Jana is a Principal Landscape Architect and one of the owners of Logan Simpson, which is a multi-discipline firm of approximately 100 professionals, with offices in: Fort Collins, CO; Tempe, Tucson and Flagstaff, AZ; Salt Lake City, UT; and Reno, NV. The firm employs landscape architects, community and environmental planners, cultural/historic resources specialists, biologists, and community involvement specialists. She has worked in Fort Collins for her entire career, starting after graduation with EDAW, a national firm that grew to be the largest planning and design firm in the world. Her mentors and partners in that firm continue to be some of her best friends.

Jana’s passion for sustainability was ignited in the 1980’s, when she designed the second Xeriscape garden in Colorado, at the Fort Collins City Hall, which has endured throughout her career. She was one of the five originators of the Sustainable Sites Initiative, which has become a nationally recognized design tool and rating system with the US Green Building Council, and was one of the first LEED accredited landscape architects in the nation, giving her a lifetime status of LEED-AP.

She was recognized by the American Society of Landscape Architects for her projects’ contribution to excellence in the profession by receiving the title of “Fellow”. During her 35-year career, Jana has led teams to design more than 75 parks, open space, trails, and public building sites, as well as streetscapes and alleys. Current projects include designing a visitor center site at Sloan Canyon National Conservation Area in Henderson, NV; renovating the amphitheater at Colorado National Monument, and master planning improvements to the Runyon Sports Field Complex in Pueblo, CO. She led the team to design the 2002 Olympics Cross-Country/Biathlon Venue, and also the iconic America The Beautiful Park in Colorado Springs. Some Fort Collins and Loveland projects that people may be familiar with include:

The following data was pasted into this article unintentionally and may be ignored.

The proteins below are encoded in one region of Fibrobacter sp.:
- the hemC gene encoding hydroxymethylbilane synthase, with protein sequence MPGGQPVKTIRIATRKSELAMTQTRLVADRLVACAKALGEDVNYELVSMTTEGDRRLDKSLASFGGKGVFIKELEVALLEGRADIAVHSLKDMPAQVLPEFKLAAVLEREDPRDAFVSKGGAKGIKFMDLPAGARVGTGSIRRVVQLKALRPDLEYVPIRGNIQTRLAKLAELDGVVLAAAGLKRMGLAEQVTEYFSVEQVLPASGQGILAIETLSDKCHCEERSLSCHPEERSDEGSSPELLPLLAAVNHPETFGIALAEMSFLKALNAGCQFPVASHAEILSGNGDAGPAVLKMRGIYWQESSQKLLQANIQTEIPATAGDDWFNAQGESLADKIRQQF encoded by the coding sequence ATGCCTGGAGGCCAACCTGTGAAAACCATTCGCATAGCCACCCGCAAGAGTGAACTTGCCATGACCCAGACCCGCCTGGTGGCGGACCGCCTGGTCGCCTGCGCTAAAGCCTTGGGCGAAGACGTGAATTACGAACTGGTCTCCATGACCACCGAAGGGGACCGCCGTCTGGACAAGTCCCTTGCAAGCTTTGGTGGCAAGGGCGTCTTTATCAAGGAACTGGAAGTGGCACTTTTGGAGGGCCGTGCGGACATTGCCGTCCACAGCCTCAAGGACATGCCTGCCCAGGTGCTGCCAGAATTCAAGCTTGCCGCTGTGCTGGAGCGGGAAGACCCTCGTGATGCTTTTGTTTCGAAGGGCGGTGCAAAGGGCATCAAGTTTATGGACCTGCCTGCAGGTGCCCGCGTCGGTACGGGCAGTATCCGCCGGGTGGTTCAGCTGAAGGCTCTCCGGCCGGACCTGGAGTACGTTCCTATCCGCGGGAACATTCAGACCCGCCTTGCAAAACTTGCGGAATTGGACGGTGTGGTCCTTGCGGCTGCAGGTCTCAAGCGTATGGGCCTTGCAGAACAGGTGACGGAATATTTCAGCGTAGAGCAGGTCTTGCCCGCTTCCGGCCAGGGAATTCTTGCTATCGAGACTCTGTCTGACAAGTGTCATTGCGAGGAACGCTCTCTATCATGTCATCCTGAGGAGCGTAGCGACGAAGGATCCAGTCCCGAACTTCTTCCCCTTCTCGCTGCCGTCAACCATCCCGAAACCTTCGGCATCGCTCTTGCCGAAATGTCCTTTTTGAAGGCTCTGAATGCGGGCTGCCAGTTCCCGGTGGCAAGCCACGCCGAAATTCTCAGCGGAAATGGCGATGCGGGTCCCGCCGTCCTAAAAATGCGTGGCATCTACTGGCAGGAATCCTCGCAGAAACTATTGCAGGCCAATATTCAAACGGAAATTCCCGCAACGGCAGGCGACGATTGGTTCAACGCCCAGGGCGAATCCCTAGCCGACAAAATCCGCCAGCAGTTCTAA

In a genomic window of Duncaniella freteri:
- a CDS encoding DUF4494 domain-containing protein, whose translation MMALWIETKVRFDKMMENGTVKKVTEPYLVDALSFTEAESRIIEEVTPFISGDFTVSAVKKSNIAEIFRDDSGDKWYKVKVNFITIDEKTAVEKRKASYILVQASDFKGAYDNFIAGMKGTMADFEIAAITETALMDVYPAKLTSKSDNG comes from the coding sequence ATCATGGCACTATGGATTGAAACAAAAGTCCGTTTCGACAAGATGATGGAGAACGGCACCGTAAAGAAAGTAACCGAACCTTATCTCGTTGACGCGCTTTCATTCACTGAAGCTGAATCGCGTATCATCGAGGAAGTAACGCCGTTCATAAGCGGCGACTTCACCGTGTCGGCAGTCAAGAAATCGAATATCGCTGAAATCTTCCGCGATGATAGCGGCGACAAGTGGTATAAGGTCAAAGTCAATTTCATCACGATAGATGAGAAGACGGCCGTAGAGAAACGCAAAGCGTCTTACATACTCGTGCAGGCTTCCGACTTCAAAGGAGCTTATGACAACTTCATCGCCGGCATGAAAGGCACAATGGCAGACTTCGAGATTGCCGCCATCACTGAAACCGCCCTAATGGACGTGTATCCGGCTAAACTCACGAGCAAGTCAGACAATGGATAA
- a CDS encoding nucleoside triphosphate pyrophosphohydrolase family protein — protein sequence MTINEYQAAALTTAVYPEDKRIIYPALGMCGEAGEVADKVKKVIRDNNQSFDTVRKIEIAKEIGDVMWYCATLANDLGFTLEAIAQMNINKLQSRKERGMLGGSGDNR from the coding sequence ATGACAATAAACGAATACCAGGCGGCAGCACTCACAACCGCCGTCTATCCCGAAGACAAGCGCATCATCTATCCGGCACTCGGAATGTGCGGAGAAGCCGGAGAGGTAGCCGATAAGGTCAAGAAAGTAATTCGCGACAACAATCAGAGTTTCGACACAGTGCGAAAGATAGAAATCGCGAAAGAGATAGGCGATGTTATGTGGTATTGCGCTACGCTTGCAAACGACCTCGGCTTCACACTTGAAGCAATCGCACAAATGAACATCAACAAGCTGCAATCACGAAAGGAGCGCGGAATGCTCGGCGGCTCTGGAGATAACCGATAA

• Viestenz-Smith Mountain Park (on the Big Thompson River), Mehaffey Park, Centennial Park Ballfields, and River’s Edge Natural Area in Loveland
  • Fossil Creek Reservoir Natural Area
  • Trimble and Tenney Court downtown alleys
  • Museum of Discovery and the Aztlan Center
  • Larimer County’s downtown offices and Justice Center with its Civic Center Park
  • New City of Fort Collins Utilities Administration Building on LaPorte, which is LEED Platinum
  • CSU’s bike/pedestrian underpass at Centre Avenue and Prospect
  • CSU’s new Heritage Garden and football practice fields at Canvas Stadium
  • Mason Corridor Trails
  • 5 neighborhood parks (Troutman, Rossborough, English Ranch, Greenbriar, and Eastside)

Jana has also led planning projects, including parks, recreation, trails and open space plans for Larimer County, Estes Park, Greeley, Timnath, Delta, Craig, Steamboat Springs, and 20 other communities. She continues to serve and promote the profession by employing student interns, serving as Chair of the State Board of Landscape Architects, teaching at Southwest Training Institutes’ Park Planning and Maintenance Academy, and occasionally speaking at conferences.